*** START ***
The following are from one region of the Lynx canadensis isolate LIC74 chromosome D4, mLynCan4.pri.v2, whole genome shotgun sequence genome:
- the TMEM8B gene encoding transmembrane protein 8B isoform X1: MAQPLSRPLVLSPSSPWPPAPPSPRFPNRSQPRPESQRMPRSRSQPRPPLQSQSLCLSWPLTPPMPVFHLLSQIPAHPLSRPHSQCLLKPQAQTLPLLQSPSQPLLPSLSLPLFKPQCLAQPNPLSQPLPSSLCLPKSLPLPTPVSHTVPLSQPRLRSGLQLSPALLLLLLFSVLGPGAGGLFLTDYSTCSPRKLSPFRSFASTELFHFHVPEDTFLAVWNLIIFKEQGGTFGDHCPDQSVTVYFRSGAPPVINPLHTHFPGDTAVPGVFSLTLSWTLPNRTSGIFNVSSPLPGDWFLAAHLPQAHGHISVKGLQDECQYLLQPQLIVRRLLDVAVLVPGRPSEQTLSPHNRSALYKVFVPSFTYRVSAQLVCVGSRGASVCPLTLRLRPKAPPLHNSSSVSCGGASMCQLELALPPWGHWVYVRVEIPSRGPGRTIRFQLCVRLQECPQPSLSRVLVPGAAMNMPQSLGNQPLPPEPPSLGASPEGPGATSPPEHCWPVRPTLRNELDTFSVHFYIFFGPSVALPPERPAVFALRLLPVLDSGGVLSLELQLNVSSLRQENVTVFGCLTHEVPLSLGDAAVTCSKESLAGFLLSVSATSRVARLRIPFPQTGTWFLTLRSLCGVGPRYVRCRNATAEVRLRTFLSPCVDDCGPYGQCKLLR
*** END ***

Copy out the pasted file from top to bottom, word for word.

The following are from one region of the Lynx canadensis isolate LIC74 chromosome D4, mLynCan4.pri.v2, whole genome shotgun sequence genome:
- the TMEM8B gene encoding transmembrane protein 8B isoform X1: MAQPLSRPLVLSPSSPWPPAPPSPRFPNRSQPRPESQRMPRSRSQPRPPLQSQSLCLSWPLTPPMPVFHLLSQIPAHPLSRPHSQCLLKPQAQTLPLLQSPSQPLLPSLSLPLFKPQCLAQPNPLSQPLPSSLCLPKSLPLPTPVSHTVPLSQPRLRSGLQLSPALLLLLLFSVLGPGAGGLFLTDYSTCSPRKLSPFRSFASTELFHFHVPEDTFLAVWNLIIFKEQGGTFGDHCPDQSVTVYFRSGAPPVINPLHTHFPGDTAVPGVFSLTLSWTLPNRTSGIFNVSSPLPGDWFLAAHLPQAHGHISVKGLQDECQYLLQPQLIVRRLLDVAVLVPGRPSEQTLSPHNRSALYKVFVPSFTYRVSAQLVCVGSRGASVCPLTLRLRPKAPPLHNSSSVSCGGASMCQLELALPPWGHWVYVRVEIPSRGPGRTIRFQLCVRLQECPQPSLSRVLVPGAAMNMPQSLGNQPLPPEPPSLGASPEGPGATSPPEHCWPVRPTLRNELDTFSVHFYIFFGPSVALPPERPAVFALRLLPVLDSGGVLSLELQLNVSSLRQENVTVFGCLTHEVPLSLGDAAVTCSKESLAGFLLSVSATSRVARLRIPFPQTGTWFLTLRSLCGVGPRYVRCRNATAEVRLRTFLSPCVDDCGPYGQCKLLR